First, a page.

Jeff Bezos' Blue Origin filed a complaint after Elon Musk's SpaceX won a $2.9 billion contract to land astronauts on the moon

By Jason Duaine Hahn
April 27, 2021 03:29 PM
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Elon Musk, Jeff Bezos
Elon Musk (L); Jeff Bezos
| Credit: Pascal Le Segretain/Getty; John Shearer/Getty

Warning: This post contains language that might be offensive to readers.

Jeff Bezos' Blue Origin filed a complaint on Monday after NASA selected Elon Musk's SpaceX for a multi-billion-dollar contract to send humans back to the Moon — and Musk has since responded on social media.

Blue Origin sent a 50-page complaint to the Government Accountability Office that accused NASA of "moving goalposts" for the companies competing for a $2.89 billion lunar lander contract to transport astronauts to the moon as early as 2024, which eventually went to SpaceX.

"NASA has executed a flawed acquisition for the Human Landing System program and moved the goalposts at the last minute," Blue Origin — which partnered with Lockheed Martin, Northrop Grumman and Draper in their bid to design the lander — says in a statement to PEOPLE. "In NASA's own words, it has made a 'high risk' selection."

"Their decision eliminates opportunities for competition, significantly narrows the supply base, and not only delays, but also endangers America's return to the Moon," the statement continues. "Because of that, we've filed a protest with the GAO."

SpaceX, NASA and the GAO did not immediately return PEOPLE's requests for comment.

In response to a New York Times reporter's tweet about the complaint, Musk mocked Bezos' Blue Origin, tweeting, "Can't get it up (to orbit) lol."

Musk also uploaded a picture of a Blue Origin moon-lander prototype that appeared edited to say "blue balls."

His initial tweet on the matter received over 45,000 likes as of Tuesday afternoon.

Musk is no stranger to making surprising comments on Twitter, where he has 52.1 million followers.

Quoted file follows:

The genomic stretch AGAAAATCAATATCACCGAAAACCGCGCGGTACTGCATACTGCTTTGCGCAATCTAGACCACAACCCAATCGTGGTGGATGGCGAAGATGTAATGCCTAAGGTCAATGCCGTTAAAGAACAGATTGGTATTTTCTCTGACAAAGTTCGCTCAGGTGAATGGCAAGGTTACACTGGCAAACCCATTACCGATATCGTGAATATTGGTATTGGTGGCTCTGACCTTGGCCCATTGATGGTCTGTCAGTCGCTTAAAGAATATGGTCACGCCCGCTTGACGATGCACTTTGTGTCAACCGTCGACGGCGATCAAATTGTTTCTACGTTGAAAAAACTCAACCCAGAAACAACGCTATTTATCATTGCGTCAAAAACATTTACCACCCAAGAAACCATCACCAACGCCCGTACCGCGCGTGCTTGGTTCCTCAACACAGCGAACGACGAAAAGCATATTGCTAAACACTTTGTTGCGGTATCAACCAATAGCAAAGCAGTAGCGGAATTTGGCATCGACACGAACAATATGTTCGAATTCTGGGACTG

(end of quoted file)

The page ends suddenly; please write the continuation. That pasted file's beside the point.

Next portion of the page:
Before announcing the winner of their contract, it was expected that NASA would select two of the three companies to build the lander, the Washington Post reported. Doing so would help promote competition while ensuring a backup is in place if one company couldn't follow through with their concept — a typical NASA move, the newspaper explained.

According to Spaceflight Now, the U.S. space agency committed nearly $1 billion in funding to the lunar lander concepts, which was split between Blue Origin, SpaceX and Dynetics. But Blue Origin received $579 million of the funds, while SpaceX and Dynetics received $135 million and $253 million, respectively, according to Spaceflight Now and the Post. The newspaper reported that NASA indicated Blue Origin was furthest along last year.

RELATED VIDEO: SpaceX Launches Third Manned Mission to International Space Station

By picking SpaceX alone, NASA showed tremendous confidence in Musk's company, which has already worked with NASA to send astronauts to space — a feat its competitors have not yet accomplished.

SpaceX's third and most recent manned flight with NASA blasted off from Kennedy Space Center on Friday.

The lunar lander — whether it's made by SpaceX or Blue Origin — will be part of NASA's Artemis mission, which plans to put the first woman and next man on the Moon in 2024 and establish a sustainable human lunar presence by the end of the decade.